2 April 2019 | North West England
Community centre that is helping pensioners stay fit.
When a whole community comes together, anything is possible.
Withington Baths is one of South Manchester's most famous landmarks, over a century old and still thriving today.
But in 2013 it was set to close as Manchester Council wanted to replace it with a new leisure centre. But local residents came together to form a social enterprise to take over the building. Calling themselves Love Withington Baths, they reopened in 2015, with a £150,000 revamp.
As well as the pool and gym, ‘Withy Baths’ now also has a brand new refreshments area, runs a kids summer camp and offers classes from baby massage to street dance. And launching this month will be the first co-working space in the building.
The team at the baths have worked tirelessly to create not just a sustainable leisure facility but also a community asset for anyone from young mums to the elderly.
None more so than Natalie Jones, 34, community officer at the centre. Natalie is all about community. “I saw that there was not much really available for older people other than swimming and that everything was geared around younger people. I thought, that is not right. So I set up a new class.”
The Silver Circuits class is designed for over-65s, whether they can only manage a few gentle exercises from a wheelchair or can confidently jog on the spot.
When Natalie launched the class, she had just two members. Now more than 25 older people join her every Tuesday or Thursday. It has proved so popular that she’s had to open a second session.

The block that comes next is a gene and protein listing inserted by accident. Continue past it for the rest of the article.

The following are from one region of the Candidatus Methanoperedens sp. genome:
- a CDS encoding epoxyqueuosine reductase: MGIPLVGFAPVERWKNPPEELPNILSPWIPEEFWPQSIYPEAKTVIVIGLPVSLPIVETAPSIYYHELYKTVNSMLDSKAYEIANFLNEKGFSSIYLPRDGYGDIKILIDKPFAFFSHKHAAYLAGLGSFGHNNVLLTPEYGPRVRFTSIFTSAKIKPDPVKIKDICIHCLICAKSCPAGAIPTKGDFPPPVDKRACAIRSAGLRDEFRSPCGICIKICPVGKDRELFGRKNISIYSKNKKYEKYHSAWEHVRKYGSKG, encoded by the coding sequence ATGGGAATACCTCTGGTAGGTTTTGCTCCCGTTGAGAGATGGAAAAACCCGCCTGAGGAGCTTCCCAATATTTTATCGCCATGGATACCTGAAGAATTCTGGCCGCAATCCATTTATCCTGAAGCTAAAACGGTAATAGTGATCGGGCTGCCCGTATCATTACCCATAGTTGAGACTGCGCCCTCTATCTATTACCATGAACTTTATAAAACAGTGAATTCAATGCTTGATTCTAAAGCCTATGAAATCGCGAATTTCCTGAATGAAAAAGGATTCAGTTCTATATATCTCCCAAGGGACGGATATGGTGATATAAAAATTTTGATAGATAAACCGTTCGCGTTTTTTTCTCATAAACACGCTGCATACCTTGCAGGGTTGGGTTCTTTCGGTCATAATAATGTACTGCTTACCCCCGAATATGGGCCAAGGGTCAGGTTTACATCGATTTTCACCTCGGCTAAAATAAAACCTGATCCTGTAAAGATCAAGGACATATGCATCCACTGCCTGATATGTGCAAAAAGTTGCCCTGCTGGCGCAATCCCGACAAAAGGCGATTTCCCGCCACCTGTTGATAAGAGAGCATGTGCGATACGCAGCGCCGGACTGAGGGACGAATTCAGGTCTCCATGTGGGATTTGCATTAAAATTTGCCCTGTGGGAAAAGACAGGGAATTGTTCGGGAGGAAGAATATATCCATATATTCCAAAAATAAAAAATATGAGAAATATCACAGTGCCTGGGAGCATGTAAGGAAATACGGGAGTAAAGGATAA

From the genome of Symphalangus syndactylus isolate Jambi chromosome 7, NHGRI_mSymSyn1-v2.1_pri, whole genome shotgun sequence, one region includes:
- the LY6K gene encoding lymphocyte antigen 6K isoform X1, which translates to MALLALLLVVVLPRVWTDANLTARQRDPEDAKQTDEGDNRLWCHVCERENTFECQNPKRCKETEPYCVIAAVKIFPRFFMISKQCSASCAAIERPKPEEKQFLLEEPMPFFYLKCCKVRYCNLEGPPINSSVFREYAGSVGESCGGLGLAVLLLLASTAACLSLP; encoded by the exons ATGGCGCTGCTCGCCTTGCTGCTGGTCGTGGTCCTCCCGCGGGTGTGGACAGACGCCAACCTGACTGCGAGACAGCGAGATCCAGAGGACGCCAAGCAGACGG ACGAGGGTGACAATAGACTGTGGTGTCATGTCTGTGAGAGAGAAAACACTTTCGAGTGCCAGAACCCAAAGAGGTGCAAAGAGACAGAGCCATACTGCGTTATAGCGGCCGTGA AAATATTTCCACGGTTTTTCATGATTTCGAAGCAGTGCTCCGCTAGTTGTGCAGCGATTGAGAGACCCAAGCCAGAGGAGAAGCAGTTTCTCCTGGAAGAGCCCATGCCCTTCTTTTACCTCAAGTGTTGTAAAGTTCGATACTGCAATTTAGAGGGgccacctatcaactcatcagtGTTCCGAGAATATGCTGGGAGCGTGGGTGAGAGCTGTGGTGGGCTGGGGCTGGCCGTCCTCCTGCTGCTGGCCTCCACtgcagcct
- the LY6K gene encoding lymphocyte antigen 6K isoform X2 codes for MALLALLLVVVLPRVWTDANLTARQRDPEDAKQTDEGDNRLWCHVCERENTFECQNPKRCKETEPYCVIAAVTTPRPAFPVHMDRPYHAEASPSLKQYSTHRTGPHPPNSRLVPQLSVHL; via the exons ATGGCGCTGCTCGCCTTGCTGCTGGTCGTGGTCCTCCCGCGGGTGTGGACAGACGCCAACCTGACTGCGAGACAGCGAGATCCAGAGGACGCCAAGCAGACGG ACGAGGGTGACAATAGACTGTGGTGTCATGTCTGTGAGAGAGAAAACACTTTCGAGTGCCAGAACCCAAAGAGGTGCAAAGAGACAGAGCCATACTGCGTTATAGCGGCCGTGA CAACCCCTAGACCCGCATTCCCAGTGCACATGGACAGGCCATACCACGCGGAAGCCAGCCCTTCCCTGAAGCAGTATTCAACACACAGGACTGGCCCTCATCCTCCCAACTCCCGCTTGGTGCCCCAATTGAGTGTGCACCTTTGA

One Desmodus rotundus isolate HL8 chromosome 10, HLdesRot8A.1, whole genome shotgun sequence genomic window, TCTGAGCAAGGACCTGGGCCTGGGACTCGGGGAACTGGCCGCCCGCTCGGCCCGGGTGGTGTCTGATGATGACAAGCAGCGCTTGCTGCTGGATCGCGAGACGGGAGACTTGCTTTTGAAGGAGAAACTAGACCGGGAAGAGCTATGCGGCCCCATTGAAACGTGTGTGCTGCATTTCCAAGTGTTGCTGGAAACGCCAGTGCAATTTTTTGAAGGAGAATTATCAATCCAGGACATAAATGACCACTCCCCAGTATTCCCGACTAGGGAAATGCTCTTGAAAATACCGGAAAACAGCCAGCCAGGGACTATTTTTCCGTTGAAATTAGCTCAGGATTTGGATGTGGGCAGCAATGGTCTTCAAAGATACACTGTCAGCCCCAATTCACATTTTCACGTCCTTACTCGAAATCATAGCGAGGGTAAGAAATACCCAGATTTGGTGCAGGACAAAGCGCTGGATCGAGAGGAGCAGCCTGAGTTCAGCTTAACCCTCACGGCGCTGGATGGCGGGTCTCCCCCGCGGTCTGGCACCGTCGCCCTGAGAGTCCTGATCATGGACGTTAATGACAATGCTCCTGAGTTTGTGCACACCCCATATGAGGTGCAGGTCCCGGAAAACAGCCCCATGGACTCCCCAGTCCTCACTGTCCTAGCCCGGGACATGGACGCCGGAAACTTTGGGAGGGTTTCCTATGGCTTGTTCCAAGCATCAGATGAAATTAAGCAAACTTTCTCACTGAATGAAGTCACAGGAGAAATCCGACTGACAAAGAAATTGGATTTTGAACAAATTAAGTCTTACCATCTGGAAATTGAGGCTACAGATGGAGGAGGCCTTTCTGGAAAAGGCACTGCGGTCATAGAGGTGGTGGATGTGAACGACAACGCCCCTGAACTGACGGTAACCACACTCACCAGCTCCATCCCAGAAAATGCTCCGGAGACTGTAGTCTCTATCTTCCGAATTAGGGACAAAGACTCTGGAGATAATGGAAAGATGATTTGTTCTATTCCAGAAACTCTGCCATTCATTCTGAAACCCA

“It has been fab for getting the older generation out. Not just for health reasons like losing weight and reducing blood pressure. But also, fundamentally, reducing isolation and improving mental health.
“My class come along, get active and then are able to be sociable afterwards too. A local supermarket donates fresh fruit and coffee so we make the most of that after the class.”
One of her success stories is 81-year-old Eddie Woodward. The pensioner had lung disease after working in coal mines, and his doctor suggested he should go to Natalie’s class.
He was also lonely after losing his wife. Now, one year on, he is doing so well he has come off his medication. His social life has improved as well, going for coffee after class with some of the ladies.
“We need to keep the older community active. They are forgotten about, and that is not fair,” said Natalie. “So many have lost partners, quickly become lonely and then struggle to get out of that loop. But I try and show them it is important to get out, enjoy their lives and stay active.”